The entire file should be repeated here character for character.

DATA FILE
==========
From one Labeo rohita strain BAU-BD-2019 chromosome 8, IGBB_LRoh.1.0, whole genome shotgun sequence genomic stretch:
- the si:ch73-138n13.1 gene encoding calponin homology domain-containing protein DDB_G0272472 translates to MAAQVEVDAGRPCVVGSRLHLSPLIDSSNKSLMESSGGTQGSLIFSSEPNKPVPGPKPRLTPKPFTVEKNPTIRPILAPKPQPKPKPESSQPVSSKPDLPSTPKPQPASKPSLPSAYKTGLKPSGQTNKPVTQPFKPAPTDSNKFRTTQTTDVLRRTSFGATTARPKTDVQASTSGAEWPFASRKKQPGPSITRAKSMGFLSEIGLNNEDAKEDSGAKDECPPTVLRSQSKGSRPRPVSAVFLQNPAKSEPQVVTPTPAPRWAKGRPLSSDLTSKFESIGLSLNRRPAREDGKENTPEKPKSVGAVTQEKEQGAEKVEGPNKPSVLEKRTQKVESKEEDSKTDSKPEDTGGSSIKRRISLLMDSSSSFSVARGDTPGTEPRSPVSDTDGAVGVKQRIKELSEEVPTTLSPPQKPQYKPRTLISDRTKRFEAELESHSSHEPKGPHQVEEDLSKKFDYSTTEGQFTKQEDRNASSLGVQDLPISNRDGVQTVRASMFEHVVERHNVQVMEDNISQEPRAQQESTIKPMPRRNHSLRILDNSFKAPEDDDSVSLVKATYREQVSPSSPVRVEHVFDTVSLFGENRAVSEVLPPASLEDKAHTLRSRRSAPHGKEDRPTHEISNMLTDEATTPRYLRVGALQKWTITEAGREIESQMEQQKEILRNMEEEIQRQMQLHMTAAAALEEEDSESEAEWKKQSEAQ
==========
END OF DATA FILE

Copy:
From one Labeo rohita strain BAU-BD-2019 chromosome 8, IGBB_LRoh.1.0, whole genome shotgun sequence genomic stretch:
- the si:ch73-138n13.1 gene encoding calponin homology domain-containing protein DDB_G0272472 translates to MAAQVEVDAGRPCVVGSRLHLSPLIDSSNKSLMESSGGTQGSLIFSSEPNKPVPGPKPRLTPKPFTVEKNPTIRPILAPKPQPKPKPESSQPVSSKPDLPSTPKPQPASKPSLPSAYKTGLKPSGQTNKPVTQPFKPAPTDSNKFRTTQTTDVLRRTSFGATTARPKTDVQASTSGAEWPFASRKKQPGPSITRAKSMGFLSEIGLNNEDAKEDSGAKDECPPTVLRSQSKGSRPRPVSAVFLQNPAKSEPQVVTPTPAPRWAKGRPLSSDLTSKFESIGLSLNRRPAREDGKENTPEKPKSVGAVTQEKEQGAEKVEGPNKPSVLEKRTQKVESKEEDSKTDSKPEDTGGSSIKRRISLLMDSSSSFSVARGDTPGTEPRSPVSDTDGAVGVKQRIKELSEEVPTTLSPPQKPQYKPRTLISDRTKRFEAELESHSSHEPKGPHQVEEDLSKKFDYSTTEGQFTKQEDRNASSLGVQDLPISNRDGVQTVRASMFEHVVERHNVQVMEDNISQEPRAQQESTIKPMPRRNHSLRILDNSFKAPEDDDSVSLVKATYREQVSPSSPVRVEHVFDTVSLFGENRAVSEVLPPASLEDKAHTLRSRRSAPHGKEDRPTHEISNMLTDEATTPRYLRVGALQKWTITEAGREIESQMEQQKEILRNMEEEIQRQMQLHMTAAAALEEEDSESEAEWKKQSEAQ